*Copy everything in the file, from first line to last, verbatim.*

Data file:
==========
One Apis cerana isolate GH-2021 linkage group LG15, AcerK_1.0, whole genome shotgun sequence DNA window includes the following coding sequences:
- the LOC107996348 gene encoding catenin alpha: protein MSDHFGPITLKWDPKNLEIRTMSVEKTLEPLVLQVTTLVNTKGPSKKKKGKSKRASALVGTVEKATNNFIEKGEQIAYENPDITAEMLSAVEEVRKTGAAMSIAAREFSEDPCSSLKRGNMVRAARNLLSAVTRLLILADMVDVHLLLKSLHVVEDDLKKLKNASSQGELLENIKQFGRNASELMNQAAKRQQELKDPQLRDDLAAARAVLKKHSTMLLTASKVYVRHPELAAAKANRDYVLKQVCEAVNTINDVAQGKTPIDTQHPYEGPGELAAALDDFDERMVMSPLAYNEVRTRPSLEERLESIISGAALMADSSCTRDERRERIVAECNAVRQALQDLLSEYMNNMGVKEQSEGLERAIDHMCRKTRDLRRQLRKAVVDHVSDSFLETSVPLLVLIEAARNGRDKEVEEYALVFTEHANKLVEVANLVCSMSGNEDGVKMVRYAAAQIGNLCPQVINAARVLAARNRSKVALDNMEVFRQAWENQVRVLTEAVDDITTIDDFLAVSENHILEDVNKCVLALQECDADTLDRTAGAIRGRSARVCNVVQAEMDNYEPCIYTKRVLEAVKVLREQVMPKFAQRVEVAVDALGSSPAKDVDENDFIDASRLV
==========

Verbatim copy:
One Apis cerana isolate GH-2021 linkage group LG15, AcerK_1.0, whole genome shotgun sequence DNA window includes the following coding sequences:
- the LOC107996348 gene encoding catenin alpha: protein MSDHFGPITLKWDPKNLEIRTMSVEKTLEPLVLQVTTLVNTKGPSKKKKGKSKRASALVGTVEKATNNFIEKGEQIAYENPDITAEMLSAVEEVRKTGAAMSIAAREFSEDPCSSLKRGNMVRAARNLLSAVTRLLILADMVDVHLLLKSLHVVEDDLKKLKNASSQGELLENIKQFGRNASELMNQAAKRQQELKDPQLRDDLAAARAVLKKHSTMLLTASKVYVRHPELAAAKANRDYVLKQVCEAVNTINDVAQGKTPIDTQHPYEGPGELAAALDDFDERMVMSPLAYNEVRTRPSLEERLESIISGAALMADSSCTRDERRERIVAECNAVRQALQDLLSEYMNNMGVKEQSEGLERAIDHMCRKTRDLRRQLRKAVVDHVSDSFLETSVPLLVLIEAARNGRDKEVEEYALVFTEHANKLVEVANLVCSMSGNEDGVKMVRYAAAQIGNLCPQVINAARVLAARNRSKVALDNMEVFRQAWENQVRVLTEAVDDITTIDDFLAVSENHILEDVNKCVLALQECDADTLDRTAGAIRGRSARVCNVVQAEMDNYEPCIYTKRVLEAVKVLREQVMPKFAQRVEVAVDALGSSPAKDVDENDFIDASRLV